Constantin Ardeleanu has published the paper ‘From “the dirtiest to the best water” in Romania. Public health, sanitary diplomacy and water in Sulina (1890s-1914)’ in Water History (2023). The article is available in open access (link here). ‘In the late nineteenth century, Sulina, a settlement of about 10,000 inhabitants, was Romania’s busiest port. Located at the mouth of the only navigable branch of the Danube, the town held a strategic position along South-Eastern European transportation corridors, being the gateway of Lower Danubian trade and shipping. But Sulina was also a hydrobiological melting pot of natural and anthropogenic water flows carried by the Danube, the Black Sea’s currents, and the tanks and bilges of the thousands of ships that came to load their cargoes in the local harbour and roadstead. With advances in the science of bacteriology, provisioning Sulina with safe urban water became a Romanian and international public health priority. Investments in the town’s water supply and sanitation are a fascinating, yet little-known episode of sanitary internationalism, in which several actors in Romania and Europe cooperated – institutionally, technologically and financially – in the attempt to bring sanitary civilisation to one of Europe’s most crucial commercial and epidemiological gateways. In line with similar interest for water, disease and urban infrastructure in a peripheral (quasi-colonial) context, this paper will be illustrative for the growing debates in Romania around the quality of water in the context of the larger hygiene movement. The rhetoric of ‘improvement’ and ‘progress’ in providing access to safe drinking water, stemming from the idea that ‘uncleanliness with all its consequences comes mainly from lack of water’, was accompanied by calls for the construction of modern water infrastructure.’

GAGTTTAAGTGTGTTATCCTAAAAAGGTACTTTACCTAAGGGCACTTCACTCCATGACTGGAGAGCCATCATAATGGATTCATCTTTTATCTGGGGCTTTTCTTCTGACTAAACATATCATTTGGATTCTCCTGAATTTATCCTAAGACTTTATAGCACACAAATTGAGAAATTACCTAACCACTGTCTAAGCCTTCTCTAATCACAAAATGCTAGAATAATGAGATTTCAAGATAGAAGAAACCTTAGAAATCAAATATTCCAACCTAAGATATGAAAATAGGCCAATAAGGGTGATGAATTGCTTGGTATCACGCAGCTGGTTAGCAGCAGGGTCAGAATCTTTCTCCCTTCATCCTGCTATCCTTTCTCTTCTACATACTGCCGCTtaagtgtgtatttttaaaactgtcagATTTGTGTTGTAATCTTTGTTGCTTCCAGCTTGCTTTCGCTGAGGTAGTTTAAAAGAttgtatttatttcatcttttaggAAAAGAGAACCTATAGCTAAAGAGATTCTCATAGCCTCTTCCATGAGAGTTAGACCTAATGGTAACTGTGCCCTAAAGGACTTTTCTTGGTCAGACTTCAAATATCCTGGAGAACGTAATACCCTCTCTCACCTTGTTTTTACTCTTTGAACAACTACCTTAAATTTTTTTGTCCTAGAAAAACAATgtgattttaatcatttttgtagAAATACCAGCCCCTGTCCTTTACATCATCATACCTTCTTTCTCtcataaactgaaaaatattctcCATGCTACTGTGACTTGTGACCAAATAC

Constantin Ardeleanu has published the paper ‘A Right Inherent in Sovereignty’. Romania, the European Commission of the Danube and the Sulina Sanitary Service (1878–1884)’ in the latest issue (LXI – 2023) of ‘Revue des études sud-est européennes’. This paper analyses the dispute that emerged in 1878 between Romania and the European Commission of the Danube, a techno-political organisation composed of delegates from Europe’s Great Powers, over which side had the right to enforce sanitary policies at Sulina. On the one hand, since Sulina was part of the territory granted in 1878 to Romania, whose independence had been recognised by the Great Powers through the Berlin Treaty, the government in Bucharest claimed that it had the legal and moral rights to extend its public health policies to its newly acquired territories. As an independent state, part of the European community of civilised nations, Romania believed that it possessed all the necessary institutions, knowledge and expertise to fight epidemic diseases threatening its own citizens and those of Europe. On the other hand, since Sulina was the operational headquarters of the Commission, an organisation that enjoyed the status of operating ‘in complete independence’ of Romania’s territorial authority, the commissioners representing the Great Powers of Europe and their governments demanded full control over the sanitary administration of the region. The dispute lasted until 1884, after a functional compromise was reached in several stages.